In these years, Luxton and Chapman's paths first crossed, perhaps in the lunchroom at Sun Life but undoubtedly at the evening meetings of the McGill chapter of the Student Christian Movement. Founded in 1921, the SCM strove to apply Christian activism to the ills of the urban-industrial world. Its motto--"The Bible in one hand, the newspaper in the other"--conveyed this sense of engagement. Egged on by reform-minded professors like labour economist Eugene Forsey and constitutionalist Frank Scott, the movement focused its attention on poverty, disarmament, fascism, and the "experiment" in the Soviet Union. The students marched against the Japanese invasion of China, visited the slums of Montreal, and harassed military parades. In the evenings, they held study groups to continue their "intellectual search for the highest truth we can find about the situations which face us in the modern world." Luxton, for instance, offered study group sessions on topics as varied as Social Credit, Marxism, and the life of Christ.
Other young Montrealers wandered into the SCM circle. Eric Adams took time away from his advertising career to visit the Soviet Union in 1934 and wrote up the experience for the Financial Post. Claude Isbister, busy by day at Sun Life, met his future wife Ruth up at McGill at the SCM. Luxton's future wife Mildred ran the SCM'S tea room, The Pit. The Montreal establishment took a dim view of the McGill SCM. Why, sugar mogul J.W. McConnell asked the McGill principal, were such "radicals" allowed on campus? "One swallow does not make a summer," the principal shrewdly replied.
Throughout the war, Luxton and Chapman kept up the study group habit in Ottawa. Chapman's apartment became a favourite evening rendezvous. Over coffee, cigarettes, and cookies, books were read and ideas thrashed out. Chapman recalled that everything from Keynes to Mein Kampf was read. Luxton and Adams began drawing up plans to write an economic history of Canada, a history that would reveal the economic substructure of the nation's development and displace the traditional, dry constitutional outline of Canadian history. Chapman, for her part, became a member of the Canadian-Soviet Friendship Society and joined in its efforts to send aid to Canada's new Soviet ally. The interior of 282 Somerset thus became an intellectual speakeasy for war-weary bureaucrats eager to keep their pre-war idealism aglow.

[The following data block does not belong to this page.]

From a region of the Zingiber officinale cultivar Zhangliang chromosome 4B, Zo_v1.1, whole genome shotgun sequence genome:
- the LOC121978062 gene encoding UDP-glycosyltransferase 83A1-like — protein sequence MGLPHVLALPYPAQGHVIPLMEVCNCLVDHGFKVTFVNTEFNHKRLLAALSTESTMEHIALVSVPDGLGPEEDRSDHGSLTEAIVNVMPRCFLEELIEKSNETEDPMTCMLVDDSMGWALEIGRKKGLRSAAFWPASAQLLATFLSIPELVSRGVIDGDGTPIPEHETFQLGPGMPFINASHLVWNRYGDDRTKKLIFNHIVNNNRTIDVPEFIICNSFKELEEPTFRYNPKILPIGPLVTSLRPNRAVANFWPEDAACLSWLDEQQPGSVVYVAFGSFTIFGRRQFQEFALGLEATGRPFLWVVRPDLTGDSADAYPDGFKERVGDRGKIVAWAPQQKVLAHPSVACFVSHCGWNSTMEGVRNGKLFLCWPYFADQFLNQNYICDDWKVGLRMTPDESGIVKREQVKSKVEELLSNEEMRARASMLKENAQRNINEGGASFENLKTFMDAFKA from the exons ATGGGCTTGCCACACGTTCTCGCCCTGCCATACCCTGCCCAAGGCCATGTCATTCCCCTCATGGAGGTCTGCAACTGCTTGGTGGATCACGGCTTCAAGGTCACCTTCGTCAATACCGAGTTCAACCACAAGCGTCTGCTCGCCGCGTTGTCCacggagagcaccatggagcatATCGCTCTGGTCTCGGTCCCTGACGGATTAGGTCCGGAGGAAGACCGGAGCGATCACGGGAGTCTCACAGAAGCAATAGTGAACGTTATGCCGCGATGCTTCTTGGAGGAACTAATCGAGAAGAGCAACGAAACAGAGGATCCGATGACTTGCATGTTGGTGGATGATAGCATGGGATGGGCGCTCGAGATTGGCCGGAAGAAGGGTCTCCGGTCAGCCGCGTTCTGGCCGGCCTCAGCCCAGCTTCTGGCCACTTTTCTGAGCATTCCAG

THREE frequent Somerset visitors were Eric Adams, Fred Rose, and Kathleen Willsher. All three were now under Mountie lock and key. With the electric news of Gouzenko galvanizing the nation, it was only a matter of time before Aggie's wartime evenings came back to haunt her. The Kellock-Taschereau royal commission was hastily empowered to investigate the spy ring. Its deliberations were far from the usual, slow-paced investigation that Canadians were used to from royal commissions. The commission adopted an accusatory style, hectoring witnesses and projecting the sense that their guilt was assumed. The term "kangaroo court" comes to mind. By March 1946, charges started to be laid under the Official Secrets Act. Adams, Rose, and Willsher were soon in court.
The royal commission called Chapman to appear. Naively, she approached the exercise much as one might approach an academic seminar. She parried the meaning of the commissioners' questions; she quibbled with their definitions. June Callwood later described Chapman's style as "dreamy, vague, [and] patrician." Chapman asserted her loyalty and her right to freedom of speech. But the commission was fixated on the study groups she hosted. They were the incubus of sedition. Surely, the commission's counsel insisted, their purpose was to study Marxism? Chapman replied that the purpose was "not to study definitely what you might call communism, but to discuss, as I understand it, current affairs, political ideas in general, or different viewpoints"--"progressive" ideas. She joined the Canadian-Soviet Friendship Society because she thought that the Russians were our allies. What Chapman failed to do was mention that department store tycoon John David Eaton was an executive of the society. Nor did she point out that Ottawa mandarins like Robert Bryce and Graham Towers also participated in wartime reading groups.